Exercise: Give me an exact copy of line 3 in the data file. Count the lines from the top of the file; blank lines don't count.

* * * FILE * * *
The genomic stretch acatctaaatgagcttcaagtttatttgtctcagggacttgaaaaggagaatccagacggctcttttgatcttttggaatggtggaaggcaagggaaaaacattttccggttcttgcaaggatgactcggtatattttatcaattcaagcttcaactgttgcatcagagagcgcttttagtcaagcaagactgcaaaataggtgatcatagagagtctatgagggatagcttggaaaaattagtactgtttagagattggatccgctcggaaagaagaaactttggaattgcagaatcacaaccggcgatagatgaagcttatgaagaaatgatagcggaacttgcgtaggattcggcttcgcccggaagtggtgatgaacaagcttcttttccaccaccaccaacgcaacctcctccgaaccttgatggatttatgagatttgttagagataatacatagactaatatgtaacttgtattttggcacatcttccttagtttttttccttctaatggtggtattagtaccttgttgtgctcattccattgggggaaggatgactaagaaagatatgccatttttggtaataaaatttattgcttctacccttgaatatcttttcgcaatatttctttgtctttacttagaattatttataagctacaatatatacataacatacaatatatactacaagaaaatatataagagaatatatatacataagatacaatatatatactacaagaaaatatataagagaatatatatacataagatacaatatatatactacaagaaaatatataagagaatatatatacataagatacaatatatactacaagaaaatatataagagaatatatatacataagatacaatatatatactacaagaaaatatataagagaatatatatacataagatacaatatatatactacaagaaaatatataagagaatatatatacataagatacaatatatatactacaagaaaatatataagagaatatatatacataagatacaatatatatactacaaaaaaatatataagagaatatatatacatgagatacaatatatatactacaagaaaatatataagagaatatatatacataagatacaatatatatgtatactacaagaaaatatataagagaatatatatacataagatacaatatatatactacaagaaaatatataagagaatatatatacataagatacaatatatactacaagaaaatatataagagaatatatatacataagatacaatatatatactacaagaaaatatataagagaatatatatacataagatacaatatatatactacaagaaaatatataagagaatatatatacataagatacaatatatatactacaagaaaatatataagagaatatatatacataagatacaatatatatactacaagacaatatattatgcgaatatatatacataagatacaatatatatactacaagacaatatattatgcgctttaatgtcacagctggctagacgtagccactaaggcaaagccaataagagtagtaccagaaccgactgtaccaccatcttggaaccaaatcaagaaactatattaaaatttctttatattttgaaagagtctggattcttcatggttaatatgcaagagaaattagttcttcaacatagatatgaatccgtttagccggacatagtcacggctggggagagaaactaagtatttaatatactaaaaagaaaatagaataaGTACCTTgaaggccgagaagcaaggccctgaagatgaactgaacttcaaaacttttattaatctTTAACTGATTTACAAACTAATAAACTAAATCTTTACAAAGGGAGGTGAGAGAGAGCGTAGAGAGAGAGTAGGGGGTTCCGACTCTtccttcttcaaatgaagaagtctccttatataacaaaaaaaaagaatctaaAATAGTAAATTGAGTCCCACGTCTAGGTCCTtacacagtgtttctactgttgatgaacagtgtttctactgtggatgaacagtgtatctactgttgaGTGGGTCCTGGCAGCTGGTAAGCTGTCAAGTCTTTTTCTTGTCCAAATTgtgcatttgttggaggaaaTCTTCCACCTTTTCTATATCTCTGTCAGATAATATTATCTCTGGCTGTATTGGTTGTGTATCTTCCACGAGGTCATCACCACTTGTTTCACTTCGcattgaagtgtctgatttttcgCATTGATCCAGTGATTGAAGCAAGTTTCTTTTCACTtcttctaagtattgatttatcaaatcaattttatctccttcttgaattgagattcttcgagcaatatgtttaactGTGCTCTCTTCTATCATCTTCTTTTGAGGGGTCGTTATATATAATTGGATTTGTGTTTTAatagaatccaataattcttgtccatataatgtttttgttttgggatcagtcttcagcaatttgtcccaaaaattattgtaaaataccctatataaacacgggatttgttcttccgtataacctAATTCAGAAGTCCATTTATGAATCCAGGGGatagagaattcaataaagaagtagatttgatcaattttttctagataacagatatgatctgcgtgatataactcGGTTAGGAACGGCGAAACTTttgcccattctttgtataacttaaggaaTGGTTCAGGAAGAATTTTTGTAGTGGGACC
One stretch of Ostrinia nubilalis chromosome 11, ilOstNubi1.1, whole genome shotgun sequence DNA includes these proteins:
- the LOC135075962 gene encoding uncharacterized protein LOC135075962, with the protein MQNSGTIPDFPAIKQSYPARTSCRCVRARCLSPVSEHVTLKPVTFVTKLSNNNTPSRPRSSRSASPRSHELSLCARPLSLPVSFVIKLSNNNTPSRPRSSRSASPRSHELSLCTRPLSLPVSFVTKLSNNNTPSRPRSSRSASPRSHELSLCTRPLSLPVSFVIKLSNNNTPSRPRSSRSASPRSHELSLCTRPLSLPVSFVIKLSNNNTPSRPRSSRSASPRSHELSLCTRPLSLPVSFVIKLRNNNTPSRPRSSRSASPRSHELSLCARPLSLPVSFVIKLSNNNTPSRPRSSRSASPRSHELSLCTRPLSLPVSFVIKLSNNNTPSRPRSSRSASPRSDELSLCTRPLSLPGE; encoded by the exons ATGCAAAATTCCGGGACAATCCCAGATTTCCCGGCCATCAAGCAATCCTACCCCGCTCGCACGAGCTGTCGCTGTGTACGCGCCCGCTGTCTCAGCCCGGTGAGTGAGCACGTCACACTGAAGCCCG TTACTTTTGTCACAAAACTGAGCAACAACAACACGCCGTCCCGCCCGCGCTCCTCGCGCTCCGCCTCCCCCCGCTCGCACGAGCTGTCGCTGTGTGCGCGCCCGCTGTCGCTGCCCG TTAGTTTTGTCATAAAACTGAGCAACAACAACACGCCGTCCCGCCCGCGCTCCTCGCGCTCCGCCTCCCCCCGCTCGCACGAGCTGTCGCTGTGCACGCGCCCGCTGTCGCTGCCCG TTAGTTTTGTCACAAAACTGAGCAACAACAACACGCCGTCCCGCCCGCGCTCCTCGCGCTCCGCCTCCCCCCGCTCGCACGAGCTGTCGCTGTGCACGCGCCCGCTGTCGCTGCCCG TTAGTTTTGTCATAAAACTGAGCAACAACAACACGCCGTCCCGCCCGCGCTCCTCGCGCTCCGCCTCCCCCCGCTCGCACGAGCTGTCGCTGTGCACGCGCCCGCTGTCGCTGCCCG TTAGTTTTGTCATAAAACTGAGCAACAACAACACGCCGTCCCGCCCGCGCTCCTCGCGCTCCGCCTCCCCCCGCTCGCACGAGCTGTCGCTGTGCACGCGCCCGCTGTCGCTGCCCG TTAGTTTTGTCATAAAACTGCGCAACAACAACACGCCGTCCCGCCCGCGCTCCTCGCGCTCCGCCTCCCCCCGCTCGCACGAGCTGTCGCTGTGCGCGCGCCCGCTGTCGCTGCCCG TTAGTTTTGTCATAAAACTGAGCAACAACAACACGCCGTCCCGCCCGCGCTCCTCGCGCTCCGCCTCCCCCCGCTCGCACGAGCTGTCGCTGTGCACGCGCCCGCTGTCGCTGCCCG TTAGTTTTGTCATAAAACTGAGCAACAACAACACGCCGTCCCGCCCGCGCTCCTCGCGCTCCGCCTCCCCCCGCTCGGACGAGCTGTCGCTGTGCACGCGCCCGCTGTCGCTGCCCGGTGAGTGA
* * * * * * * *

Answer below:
- the LOC135075962 gene encoding uncharacterized protein LOC135075962, with the protein MQNSGTIPDFPAIKQSYPARTSCRCVRARCLSPVSEHVTLKPVTFVTKLSNNNTPSRPRSSRSASPRSHELSLCARPLSLPVSFVIKLSNNNTPSRPRSSRSASPRSHELSLCTRPLSLPVSFVTKLSNNNTPSRPRSSRSASPRSHELSLCTRPLSLPVSFVIKLSNNNTPSRPRSSRSASPRSHELSLCTRPLSLPVSFVIKLSNNNTPSRPRSSRSASPRSHELSLCTRPLSLPVSFVIKLRNNNTPSRPRSSRSASPRSHELSLCARPLSLPVSFVIKLSNNNTPSRPRSSRSASPRSHELSLCTRPLSLPVSFVIKLSNNNTPSRPRSSRSASPRSDELSLCTRPLSLPGE; encoded by the exons ATGCAAAATTCCGGGACAATCCCAGATTTCCCGGCCATCAAGCAATCCTACCCCGCTCGCACGAGCTGTCGCTGTGTACGCGCCCGCTGTCTCAGCCCGGTGAGTGAGCACGTCACACTGAAGCCCG TTACTTTTGTCACAAAACTGAGCAACAACAACACGCCGTCCCGCCCGCGCTCCTCGCGCTCCGCCTCCCCCCGCTCGCACGAGCTGTCGCTGTGTGCGCGCCCGCTGTCGCTGCCCG TTAGTTTTGTCATAAAACTGAGCAACAACAACACGCCGTCCCGCCCGCGCTCCTCGCGCTCCGCCTCCCCCCGCTCGCACGAGCTGTCGCTGTGCACGCGCCCGCTGTCGCTGCCCG TTAGTTTTGTCACAAAACTGAGCAACAACAACACGCCGTCCCGCCCGCGCTCCTCGCGCTCCGCCTCCCCCCGCTCGCACGAGCTGTCGCTGTGCACGCGCCCGCTGTCGCTGCCCG TTAGTTTTGTCATAAAACTGAGCAACAACAACACGCCGTCCCGCCCGCGCTCCTCGCGCTCCGCCTCCCCCCGCTCGCACGAGCTGTCGCTGTGCACGCGCCCGCTGTCGCTGCCCG TTAGTTTTGTCATAAAACTGAGCAACAACAACACGCCGTCCCGCCCGCGCTCCTCGCGCTCCGCCTCCCCCCGCTCGCACGAGCTGTCGCTGTGCACGCGCCCGCTGTCGCTGCCCG TTAGTTTTGTCATAAAACTGCGCAACAACAACACGCCGTCCCGCCCGCGCTCCTCGCGCTCCGCCTCCCCCCGCTCGCACGAGCTGTCGCTGTGCGCGCGCCCGCTGTCGCTGCCCG TTAGTTTTGTCATAAAACTGAGCAACAACAACACGCCGTCCCGCCCGCGCTCCTCGCGCTCCGCCTCCCCCCGCTCGCACGAGCTGTCGCTGTGCACGCGCCCGCTGTCGCTGCCCG TTAGTTTTGTCATAAAACTGAGCAACAACAACACGCCGTCCCGCCCGCGCTCCTCGCGCTCCGCCTCCCCCCGCTCGGACGAGCTGTCGCTGTGCACGCGCCCGCTGTCGCTGCCCGGTGAGTGA